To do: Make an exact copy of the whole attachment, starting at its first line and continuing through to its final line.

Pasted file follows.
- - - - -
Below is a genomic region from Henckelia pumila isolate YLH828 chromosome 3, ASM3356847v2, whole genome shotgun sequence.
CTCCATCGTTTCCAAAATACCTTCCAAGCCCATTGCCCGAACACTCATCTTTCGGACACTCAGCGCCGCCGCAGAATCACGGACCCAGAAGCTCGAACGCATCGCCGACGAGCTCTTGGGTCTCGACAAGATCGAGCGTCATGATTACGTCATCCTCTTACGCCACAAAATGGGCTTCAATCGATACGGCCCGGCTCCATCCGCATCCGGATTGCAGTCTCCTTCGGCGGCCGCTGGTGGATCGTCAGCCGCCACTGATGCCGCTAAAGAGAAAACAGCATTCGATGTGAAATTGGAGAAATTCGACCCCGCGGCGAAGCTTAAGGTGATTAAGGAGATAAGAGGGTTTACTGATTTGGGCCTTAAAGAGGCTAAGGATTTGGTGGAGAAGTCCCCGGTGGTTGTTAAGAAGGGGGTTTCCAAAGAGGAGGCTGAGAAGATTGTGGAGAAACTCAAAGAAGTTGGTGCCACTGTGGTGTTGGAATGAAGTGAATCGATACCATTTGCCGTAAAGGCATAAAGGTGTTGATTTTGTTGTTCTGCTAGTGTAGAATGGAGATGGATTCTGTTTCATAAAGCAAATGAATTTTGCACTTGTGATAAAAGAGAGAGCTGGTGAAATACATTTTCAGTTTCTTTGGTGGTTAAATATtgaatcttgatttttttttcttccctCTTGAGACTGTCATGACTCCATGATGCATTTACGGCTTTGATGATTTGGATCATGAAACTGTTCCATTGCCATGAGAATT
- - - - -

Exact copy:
Below is a genomic region from Henckelia pumila isolate YLH828 chromosome 3, ASM3356847v2, whole genome shotgun sequence.
CTCCATCGTTTCCAAAATACCTTCCAAGCCCATTGCCCGAACACTCATCTTTCGGACACTCAGCGCCGCCGCAGAATCACGGACCCAGAAGCTCGAACGCATCGCCGACGAGCTCTTGGGTCTCGACAAGATCGAGCGTCATGATTACGTCATCCTCTTACGCCACAAAATGGGCTTCAATCGATACGGCCCGGCTCCATCCGCATCCGGATTGCAGTCTCCTTCGGCGGCCGCTGGTGGATCGTCAGCCGCCACTGATGCCGCTAAAGAGAAAACAGCATTCGATGTGAAATTGGAGAAATTCGACCCCGCGGCGAAGCTTAAGGTGATTAAGGAGATAAGAGGGTTTACTGATTTGGGCCTTAAAGAGGCTAAGGATTTGGTGGAGAAGTCCCCGGTGGTTGTTAAGAAGGGGGTTTCCAAAGAGGAGGCTGAGAAGATTGTGGAGAAACTCAAAGAAGTTGGTGCCACTGTGGTGTTGGAATGAAGTGAATCGATACCATTTGCCGTAAAGGCATAAAGGTGTTGATTTTGTTGTTCTGCTAGTGTAGAATGGAGATGGATTCTGTTTCATAAAGCAAATGAATTTTGCACTTGTGATAAAAGAGAGAGCTGGTGAAATACATTTTCAGTTTCTTTGGTGGTTAAATATtgaatcttgatttttttttcttccctCTTGAGACTGTCATGACTCCATGATGCATTTACGGCTTTGATGATTTGGATCATGAAACTGTTCCATTGCCATGAGAATT